operating surplus after transfers of approximately $800 thousand. The surplus is
a result of both under-budget expenditures and better than expected revenues.
The fiscal 2013 budget is balanced without the use of general fund reserves and
is additionally constrained by the above mentioned expenditure cap; as such, no
material changes to general fund reserves are expected in the near term.


Marco Island is located off the southeastern coast of Florida in Collier County
(implied GO rating of 'AA+' by Fitch). The city is a popular tourism destination
with the peak season population roughly tripling the year-round population,
which stands at 16,756. Wealth levels are above average with median household
income at 154% of the state and 141% of the national levels. The unemployment
rate, which is only available at the county level, remains elevated at 9.6% in
August 2012. This was a considerable decrease from the 11.6% recorded a year
prior. The improvement was driven by employment gains of 4.3%, well above the
rate of job growth for both the state (2.2%) and nation (1.6%) during the same


The city experienced sizable declines in AV in fiscals 2011 and 2012 of 11% and
8.5%, respectively; another small decline is expected for fiscal 2013. AV in
2012 was approximately $7.6 billion. The city has not reduced services due to
the decline in property tax revenue. Property tax is by far the city's largest
revenue source accounting for approximately 68% of total general fund revenues
in fiscal 2011. The city's tax base is diverse and the low property tax rate
(1.89 mills) is well below the statewide cap of 10 mills even after increases to
offset tax base declines, leaving ample revenue raising flexibility.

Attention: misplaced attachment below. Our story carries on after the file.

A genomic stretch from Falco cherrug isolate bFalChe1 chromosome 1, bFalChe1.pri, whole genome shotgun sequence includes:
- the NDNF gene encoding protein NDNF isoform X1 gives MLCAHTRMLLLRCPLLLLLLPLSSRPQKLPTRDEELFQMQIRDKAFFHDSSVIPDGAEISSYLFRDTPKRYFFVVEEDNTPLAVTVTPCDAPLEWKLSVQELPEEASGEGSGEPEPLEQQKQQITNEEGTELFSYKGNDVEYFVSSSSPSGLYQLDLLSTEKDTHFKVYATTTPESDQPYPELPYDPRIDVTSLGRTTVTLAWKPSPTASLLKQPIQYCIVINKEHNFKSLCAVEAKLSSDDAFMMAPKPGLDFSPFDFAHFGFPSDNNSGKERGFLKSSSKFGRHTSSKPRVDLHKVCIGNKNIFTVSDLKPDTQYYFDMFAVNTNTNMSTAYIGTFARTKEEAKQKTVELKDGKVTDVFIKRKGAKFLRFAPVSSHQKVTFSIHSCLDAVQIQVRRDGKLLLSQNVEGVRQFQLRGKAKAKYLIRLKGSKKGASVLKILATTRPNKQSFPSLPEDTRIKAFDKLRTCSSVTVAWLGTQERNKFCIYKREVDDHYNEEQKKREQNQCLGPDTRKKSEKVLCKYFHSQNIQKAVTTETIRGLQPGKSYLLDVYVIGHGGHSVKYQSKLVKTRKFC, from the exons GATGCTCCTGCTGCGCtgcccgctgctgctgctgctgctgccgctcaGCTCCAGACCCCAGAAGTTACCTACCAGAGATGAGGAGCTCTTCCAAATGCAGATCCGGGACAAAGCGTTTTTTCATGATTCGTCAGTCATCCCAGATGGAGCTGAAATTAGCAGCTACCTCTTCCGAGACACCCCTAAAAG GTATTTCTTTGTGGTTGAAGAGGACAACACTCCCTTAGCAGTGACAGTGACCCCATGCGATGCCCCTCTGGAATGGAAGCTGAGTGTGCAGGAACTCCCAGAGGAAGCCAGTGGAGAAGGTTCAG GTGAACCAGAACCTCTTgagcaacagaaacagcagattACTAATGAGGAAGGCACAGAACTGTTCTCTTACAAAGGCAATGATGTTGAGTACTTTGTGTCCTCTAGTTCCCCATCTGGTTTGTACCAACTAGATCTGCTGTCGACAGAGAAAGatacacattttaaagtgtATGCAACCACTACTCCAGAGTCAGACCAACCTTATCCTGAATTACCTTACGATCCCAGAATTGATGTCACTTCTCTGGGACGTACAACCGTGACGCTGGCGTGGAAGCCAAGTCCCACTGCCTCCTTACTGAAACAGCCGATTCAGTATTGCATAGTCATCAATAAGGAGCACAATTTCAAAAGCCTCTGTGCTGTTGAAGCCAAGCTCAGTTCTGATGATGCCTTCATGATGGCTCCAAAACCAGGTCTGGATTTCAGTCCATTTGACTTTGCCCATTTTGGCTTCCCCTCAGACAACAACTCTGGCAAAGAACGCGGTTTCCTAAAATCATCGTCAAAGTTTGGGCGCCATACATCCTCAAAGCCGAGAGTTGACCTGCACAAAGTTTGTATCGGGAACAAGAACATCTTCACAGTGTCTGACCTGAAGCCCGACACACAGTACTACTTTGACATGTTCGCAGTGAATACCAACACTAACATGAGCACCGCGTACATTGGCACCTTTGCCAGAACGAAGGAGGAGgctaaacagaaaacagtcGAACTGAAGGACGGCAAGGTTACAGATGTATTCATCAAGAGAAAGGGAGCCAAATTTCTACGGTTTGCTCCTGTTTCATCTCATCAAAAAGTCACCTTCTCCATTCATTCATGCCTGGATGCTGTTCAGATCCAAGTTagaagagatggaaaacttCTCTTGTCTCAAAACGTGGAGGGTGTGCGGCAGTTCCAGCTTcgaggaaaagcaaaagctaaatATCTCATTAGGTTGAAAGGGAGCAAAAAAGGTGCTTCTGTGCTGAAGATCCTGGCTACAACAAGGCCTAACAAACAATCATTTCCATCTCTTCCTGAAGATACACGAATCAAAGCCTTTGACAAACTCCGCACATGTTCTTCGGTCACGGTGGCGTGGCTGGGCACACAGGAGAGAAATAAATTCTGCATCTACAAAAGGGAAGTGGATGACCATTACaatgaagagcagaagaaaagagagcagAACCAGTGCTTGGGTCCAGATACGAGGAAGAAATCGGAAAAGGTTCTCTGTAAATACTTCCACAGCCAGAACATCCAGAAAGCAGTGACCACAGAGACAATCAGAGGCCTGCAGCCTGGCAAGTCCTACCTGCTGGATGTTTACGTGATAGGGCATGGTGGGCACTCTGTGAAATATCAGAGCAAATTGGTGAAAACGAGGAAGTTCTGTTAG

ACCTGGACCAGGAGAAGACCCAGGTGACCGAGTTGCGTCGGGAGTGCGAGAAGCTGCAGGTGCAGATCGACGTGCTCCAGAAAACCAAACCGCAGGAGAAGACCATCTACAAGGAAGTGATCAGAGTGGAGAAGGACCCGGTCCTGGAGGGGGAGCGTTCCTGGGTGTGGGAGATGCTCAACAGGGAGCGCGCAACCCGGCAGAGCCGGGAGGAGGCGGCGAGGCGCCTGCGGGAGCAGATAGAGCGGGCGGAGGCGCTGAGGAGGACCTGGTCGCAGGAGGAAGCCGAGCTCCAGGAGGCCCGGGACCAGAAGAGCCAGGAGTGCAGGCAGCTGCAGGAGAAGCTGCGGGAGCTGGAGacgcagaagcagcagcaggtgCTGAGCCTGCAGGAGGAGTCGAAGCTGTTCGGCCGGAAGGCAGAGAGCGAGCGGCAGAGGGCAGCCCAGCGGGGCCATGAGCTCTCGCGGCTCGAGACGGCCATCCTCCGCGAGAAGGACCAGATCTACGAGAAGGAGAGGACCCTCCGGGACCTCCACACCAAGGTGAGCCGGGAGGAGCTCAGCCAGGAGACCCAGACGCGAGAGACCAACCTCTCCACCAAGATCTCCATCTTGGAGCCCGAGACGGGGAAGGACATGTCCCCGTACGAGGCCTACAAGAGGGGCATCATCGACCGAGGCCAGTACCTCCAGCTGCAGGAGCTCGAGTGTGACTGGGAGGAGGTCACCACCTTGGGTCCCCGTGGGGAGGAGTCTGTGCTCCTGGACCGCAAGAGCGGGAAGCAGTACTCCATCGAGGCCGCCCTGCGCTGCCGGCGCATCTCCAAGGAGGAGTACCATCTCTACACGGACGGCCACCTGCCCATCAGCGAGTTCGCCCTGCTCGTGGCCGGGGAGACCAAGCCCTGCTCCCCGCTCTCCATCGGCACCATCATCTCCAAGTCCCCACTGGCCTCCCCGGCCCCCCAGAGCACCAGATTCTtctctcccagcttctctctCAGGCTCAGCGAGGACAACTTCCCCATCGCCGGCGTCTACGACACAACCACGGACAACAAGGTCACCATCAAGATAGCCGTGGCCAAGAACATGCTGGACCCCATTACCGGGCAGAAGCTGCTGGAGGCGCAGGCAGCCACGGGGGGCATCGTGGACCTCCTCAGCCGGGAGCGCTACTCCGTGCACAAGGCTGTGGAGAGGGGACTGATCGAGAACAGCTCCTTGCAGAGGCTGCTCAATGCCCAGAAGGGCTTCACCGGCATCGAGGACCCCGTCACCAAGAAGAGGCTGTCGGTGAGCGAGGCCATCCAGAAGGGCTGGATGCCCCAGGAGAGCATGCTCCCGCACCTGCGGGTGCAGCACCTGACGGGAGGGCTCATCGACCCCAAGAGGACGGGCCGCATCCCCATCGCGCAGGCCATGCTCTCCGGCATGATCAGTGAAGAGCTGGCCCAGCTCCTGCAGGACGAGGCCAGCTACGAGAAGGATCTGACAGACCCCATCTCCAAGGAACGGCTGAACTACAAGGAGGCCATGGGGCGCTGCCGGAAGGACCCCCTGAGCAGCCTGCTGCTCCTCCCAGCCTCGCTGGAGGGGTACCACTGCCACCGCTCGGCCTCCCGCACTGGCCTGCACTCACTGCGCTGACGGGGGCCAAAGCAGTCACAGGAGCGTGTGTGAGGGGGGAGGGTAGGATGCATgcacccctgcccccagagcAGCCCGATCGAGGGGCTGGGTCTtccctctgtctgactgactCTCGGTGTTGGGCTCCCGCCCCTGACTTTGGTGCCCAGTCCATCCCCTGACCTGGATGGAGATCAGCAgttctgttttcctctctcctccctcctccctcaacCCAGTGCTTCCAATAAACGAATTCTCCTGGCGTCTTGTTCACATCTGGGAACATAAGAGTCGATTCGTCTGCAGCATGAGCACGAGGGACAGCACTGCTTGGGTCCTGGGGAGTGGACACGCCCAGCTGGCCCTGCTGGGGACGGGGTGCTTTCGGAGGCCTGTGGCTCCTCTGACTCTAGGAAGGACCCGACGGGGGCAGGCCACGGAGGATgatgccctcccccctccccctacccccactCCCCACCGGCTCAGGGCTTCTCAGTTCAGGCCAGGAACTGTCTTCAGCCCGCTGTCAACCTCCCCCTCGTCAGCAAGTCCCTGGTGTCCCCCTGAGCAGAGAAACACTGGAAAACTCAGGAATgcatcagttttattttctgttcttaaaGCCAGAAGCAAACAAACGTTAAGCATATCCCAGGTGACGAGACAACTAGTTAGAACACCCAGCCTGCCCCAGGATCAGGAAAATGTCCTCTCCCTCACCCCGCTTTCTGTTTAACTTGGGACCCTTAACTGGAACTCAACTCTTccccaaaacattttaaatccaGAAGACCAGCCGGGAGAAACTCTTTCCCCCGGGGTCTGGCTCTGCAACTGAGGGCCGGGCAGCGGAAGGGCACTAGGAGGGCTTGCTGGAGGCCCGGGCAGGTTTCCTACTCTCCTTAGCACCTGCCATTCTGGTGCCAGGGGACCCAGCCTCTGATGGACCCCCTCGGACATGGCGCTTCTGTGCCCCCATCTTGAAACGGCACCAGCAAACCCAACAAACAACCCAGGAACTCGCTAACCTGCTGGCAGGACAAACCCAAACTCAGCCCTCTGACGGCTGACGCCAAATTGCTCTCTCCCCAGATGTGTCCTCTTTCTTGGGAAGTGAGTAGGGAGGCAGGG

Overall debt levels for the city are moderate on a per capita basis at $3,710
but very low as a percentage of AV at 0.75%, reflecting both the seasonal nature
of the city's population and its high home values. There are no immediate plans
for additional debt and amortization is rapid with 100% of the outstanding
principle retired within the next 10 years.

Overall carrying costs including debt, pension and OPEB liabilities were a
manageable 18% of general fund expenditures in 2011. The city administers three
single-employer pension plans, one each for firefighters, police and general
employees. Additionally, a very small number of employees participate in the
state multi-employer retirement plan. The city's plans for fire and police
defined benefit plans while the general employee plan is a defined contribution
plan. The funded status of the fire and police plans is 77% and 44%,
respectively, based on the Fitch-adjusted 7% investment rate of return, and on
an aggregate basis a low 60%. The low funded ratio for the police plan considers
its recent formation in 2005. The city fully funds its actuarial required
contribution for, and the aggregate unfunded liability totals just $4.3 million
or less than 0.1% of market value which tempers any rating concern related to
the weak pension funded status.

Additional information is available at ''. The ratings above
were solicited by, or on behalf of, the issuer, and therefore, Fitch has been
compensated for the provision of the ratings.

In addition to the sources of information identified in Fitch's Tax-Supported
Rating Criteria, this action was additionally informed by information from
Creditscope, University Financial Associates, S&P/Case-Shiller Home Price Index,
IHS Global Insight, and National Association of Realtors.

Applicable Criteria and Related Research:
--'Tax-Supported Rating Criteria' (Aug. 14, 2012);
--'U.S. Local Government Tax-Supported Rating Criteria' (Aug. 14, 2012).

Applicable Criteria and Related Research:
Tax-Supported Rating Criteria
U.S. Local Government Tax-Supported Rating Criteria